October 5, 2020 is World Architecture Day. This is our chance to pay tribute to the creative minds who have changed the world by shaping the spaces in which we live, work and play. We’ll do this by looking at how a fundamental element of architecture doors have evolved and helped humanity progress through the ages.
Meeting Our Needs
In 1943, A. H. Maslow first published his “hierarchy of needs,” which is a five-tier motivational model in psychology that describes the progression of human needs.1 It is often depicted graphically in a pyramid shape, showing that the basic survival needs must be satisfied before people can address higher needs, such as psychological and self-fulfillment needs.
The most fundamental needs are the requirements for physical survival. These include air, water, food, shelter, clothing, warmth and sleep. If these necessities are not met, then the human body cannot function optimally. Obviously, without proper shelter, humans would not survive long in the elements.
Knowing that people needed to get in and out of their shelters, yet still have protection from the weather, early human architects designed the first basic doors. These were made out of raw materials such as animal hides or sticks bundled together and tied to the door frame. Sometime, during the stone Age, they developed the tools to enable them to shape and bind wood planks together and hang the door on hinges. In 2010, the BBC reported that Archaeologists found a “fantastically preserved” 5100-year-old door in Zurich.3 The discovery is one of the oldest doors ever found and incredibly remarkable due to its solid construction and design.
These basic designs continued for thousands of years, providing protection from not only the elements, but also from hungry animals and marauding enemies—allowing humans to move up the hierarchy to meet safety and security needs.
Doors continue to meet those needs today. When architects call for doors made with updated designs for classic wood and modern materials such as steel, aluminum, fiberglass, composite and glass—then add on top of it smart deadbolts, door cameras, lighting and motion sensors, the feeling of safety and security for those inside rivals any ancient outpost.
Throughout the ages, doors have helped meet the “Belongingness and Love” needs by providing privacy, which can foster intimacy and grow relationships between couples and among friends, families and communities.
The next major psychological step up the hierarchy is the need of “Esteem.” For centuries doors have been a symbol of wealth, success and power and a reflection of the culture’s values. For instance, according to Architectural Digest, the Porta del Paradiso (“Gates of Paradise”) are a pair of double doors that provide entry to the Baptistery of San Giovanni in Florence, Italy. The beautifully designed doors were made in 1452 and constructed from bronze with gold overlay. They feature 10 sculpted panels that depict scenes from the Old Testament.4 Centuries later, Architect William Van Alen was commissioned to design the Chrysler building. The main entrance doors exemplify the styling of this Art Deco masterpiece. The building was a reflection of Walter P. Chrysler desire to make a visible statement about his newfound prominence in business. He said the building would be, “dedicated as a sound contribution to business progress.”5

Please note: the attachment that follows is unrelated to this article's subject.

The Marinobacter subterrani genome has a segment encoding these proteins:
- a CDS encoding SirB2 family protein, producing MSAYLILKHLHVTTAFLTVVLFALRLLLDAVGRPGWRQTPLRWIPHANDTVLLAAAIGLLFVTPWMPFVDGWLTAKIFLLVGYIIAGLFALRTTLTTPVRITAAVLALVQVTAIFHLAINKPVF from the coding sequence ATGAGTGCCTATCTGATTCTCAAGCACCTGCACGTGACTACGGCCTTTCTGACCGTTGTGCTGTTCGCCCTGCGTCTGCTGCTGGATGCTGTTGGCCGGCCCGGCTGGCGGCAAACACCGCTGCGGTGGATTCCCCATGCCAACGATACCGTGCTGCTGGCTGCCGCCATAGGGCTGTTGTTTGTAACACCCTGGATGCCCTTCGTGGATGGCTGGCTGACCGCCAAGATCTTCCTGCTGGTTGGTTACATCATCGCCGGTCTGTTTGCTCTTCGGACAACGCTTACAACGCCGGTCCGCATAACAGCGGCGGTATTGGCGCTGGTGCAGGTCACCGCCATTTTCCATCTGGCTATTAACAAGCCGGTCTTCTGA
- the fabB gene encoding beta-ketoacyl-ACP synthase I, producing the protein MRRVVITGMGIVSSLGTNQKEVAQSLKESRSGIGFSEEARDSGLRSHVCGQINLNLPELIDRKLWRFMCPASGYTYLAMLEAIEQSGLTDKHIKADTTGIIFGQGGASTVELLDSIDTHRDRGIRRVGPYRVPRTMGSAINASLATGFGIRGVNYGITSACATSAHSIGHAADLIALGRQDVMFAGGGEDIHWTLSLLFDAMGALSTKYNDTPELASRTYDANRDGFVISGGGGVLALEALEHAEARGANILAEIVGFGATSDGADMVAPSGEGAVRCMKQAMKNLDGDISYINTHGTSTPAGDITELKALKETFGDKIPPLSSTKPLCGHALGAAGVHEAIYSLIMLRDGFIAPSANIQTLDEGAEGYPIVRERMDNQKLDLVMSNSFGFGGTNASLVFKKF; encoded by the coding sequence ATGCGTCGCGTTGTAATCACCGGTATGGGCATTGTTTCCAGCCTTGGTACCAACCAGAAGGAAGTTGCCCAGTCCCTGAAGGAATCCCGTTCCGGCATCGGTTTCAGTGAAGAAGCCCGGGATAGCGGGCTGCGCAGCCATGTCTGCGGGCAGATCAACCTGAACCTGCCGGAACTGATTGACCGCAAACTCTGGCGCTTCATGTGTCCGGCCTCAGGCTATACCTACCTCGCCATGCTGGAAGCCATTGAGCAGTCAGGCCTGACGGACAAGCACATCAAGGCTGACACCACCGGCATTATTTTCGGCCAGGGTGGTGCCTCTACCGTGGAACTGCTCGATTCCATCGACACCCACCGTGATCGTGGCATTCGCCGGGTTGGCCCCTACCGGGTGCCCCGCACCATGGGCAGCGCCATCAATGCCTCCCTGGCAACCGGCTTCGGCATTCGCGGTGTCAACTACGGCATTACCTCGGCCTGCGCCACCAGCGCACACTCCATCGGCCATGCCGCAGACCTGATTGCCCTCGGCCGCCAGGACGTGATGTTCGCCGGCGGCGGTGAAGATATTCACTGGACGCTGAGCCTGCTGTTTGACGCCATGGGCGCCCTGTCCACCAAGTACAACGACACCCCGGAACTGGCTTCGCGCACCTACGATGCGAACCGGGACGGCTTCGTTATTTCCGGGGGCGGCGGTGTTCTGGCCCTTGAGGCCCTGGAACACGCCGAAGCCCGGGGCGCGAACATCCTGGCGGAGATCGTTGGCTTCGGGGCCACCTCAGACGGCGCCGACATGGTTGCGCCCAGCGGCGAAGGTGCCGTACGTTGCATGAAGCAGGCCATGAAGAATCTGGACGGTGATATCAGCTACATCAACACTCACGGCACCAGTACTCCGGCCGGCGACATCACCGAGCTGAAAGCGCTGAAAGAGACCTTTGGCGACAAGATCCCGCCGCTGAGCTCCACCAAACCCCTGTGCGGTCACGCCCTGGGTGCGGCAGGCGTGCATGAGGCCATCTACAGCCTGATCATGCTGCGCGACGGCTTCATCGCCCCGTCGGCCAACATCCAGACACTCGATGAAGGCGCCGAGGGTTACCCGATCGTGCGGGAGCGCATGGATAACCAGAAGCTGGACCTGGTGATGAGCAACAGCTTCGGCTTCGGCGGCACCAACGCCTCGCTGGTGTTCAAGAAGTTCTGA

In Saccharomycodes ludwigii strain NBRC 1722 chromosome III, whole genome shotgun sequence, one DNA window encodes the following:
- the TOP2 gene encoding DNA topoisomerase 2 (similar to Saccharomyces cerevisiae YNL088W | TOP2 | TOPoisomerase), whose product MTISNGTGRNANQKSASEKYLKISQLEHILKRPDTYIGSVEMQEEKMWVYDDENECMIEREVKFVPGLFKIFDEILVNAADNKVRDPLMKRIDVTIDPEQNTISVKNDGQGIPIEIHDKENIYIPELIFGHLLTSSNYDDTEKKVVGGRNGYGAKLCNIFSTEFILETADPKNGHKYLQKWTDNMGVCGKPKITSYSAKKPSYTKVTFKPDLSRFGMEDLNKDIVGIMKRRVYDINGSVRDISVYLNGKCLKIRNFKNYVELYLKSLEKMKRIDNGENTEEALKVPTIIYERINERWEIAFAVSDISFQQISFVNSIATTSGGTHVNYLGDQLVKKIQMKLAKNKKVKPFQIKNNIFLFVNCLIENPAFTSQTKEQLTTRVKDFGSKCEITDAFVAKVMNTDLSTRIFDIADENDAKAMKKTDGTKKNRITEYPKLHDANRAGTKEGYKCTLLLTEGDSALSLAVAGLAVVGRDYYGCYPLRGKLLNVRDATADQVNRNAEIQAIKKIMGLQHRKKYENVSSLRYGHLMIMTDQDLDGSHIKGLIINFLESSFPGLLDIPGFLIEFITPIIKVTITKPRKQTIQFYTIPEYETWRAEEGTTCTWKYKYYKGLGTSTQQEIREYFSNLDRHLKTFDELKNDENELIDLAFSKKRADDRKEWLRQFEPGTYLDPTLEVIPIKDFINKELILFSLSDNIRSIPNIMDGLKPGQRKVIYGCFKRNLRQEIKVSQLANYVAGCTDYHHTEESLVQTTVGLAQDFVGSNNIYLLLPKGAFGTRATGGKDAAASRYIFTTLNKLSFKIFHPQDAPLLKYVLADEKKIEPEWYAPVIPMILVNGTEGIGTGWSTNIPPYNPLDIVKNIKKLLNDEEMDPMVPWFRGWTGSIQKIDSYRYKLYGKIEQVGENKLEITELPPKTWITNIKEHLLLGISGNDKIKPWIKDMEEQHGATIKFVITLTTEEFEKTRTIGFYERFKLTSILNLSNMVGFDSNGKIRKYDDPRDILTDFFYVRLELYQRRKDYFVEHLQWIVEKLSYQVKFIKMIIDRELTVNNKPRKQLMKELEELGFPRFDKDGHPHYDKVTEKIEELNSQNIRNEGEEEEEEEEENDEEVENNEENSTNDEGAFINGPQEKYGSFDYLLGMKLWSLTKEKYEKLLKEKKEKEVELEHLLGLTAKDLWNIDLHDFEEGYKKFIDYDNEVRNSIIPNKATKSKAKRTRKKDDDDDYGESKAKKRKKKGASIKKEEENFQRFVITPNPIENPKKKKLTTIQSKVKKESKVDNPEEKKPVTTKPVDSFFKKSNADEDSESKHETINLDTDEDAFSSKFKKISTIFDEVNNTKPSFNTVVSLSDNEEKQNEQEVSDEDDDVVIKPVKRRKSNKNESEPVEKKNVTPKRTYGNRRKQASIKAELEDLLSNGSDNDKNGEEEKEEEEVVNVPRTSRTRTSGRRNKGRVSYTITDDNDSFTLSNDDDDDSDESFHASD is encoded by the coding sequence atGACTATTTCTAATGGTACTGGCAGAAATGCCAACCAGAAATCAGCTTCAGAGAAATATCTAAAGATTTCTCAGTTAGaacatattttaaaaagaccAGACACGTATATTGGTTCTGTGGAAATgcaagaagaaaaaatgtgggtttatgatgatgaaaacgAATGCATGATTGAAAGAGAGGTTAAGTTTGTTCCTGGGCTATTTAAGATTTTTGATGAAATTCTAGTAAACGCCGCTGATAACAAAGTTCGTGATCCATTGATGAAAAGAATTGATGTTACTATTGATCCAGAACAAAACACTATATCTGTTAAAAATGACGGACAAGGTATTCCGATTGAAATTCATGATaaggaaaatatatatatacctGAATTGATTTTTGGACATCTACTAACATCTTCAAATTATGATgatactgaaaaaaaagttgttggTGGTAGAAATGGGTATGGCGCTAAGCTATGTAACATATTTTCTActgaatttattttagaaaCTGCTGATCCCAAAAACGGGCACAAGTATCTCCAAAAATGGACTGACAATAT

The highest of Maslow’s list of needs is self-actualization, which is the pursuit of one’s full potential, including creative activities, which architects harness to embrace and expand the look, feel and functionality of doors. Every day architects put special attention into designing doorways because every office building, apartment building, single home, mobile home, presidential palace and pawn shop has doors that need designing.
Beyond an array of materials options, architects employ styles that would boggle the mind of our Neolithic ancestors, including hinged doors, roller doors, bi-fold doors, French doors, pivot doors, sliding doors, pocket doors and more. Whether they are for the main entry, interior bedroom, front office, back door, conference room, patio or porch, the door is the spirit of the space.
We recognize and honor the architects of today and yesterday for their contribution to society. Norman Foster said it best: “As an architect, you design for the present with an awareness of the past for a future which is essentially unknown.”
By: Michael O’Brien
President and CEO, Window & Door Manufacturers Association
- McLeod, S. A. (2020, March 20). Maslow’s hierarchy of needs. Simply Psychology.
- Image source: Androidmarsexpress
- BBC, Stone Age door unearthed by archaeologists in Zurich
- Elizabeth Quinn Brown, Architectural Digest, “World’s Most Historically Significant Doors”, July 23, 2019
- Dr. Paul A. Ranogajec, Khan Academy, “Van Alen, The Chrysler Building”
Understand the benefits of window, door and skylight certification and how certified products can enhance your projects.
View our list of window, door, and skylight manufacturers.
The Understanding Window, Door & Skylight Certification webinar is designed to help architects and remodelers understand the benefits of window, door and skylight certification and how certified products can enhance their projects.
Find window, door, and skylight manufacturers.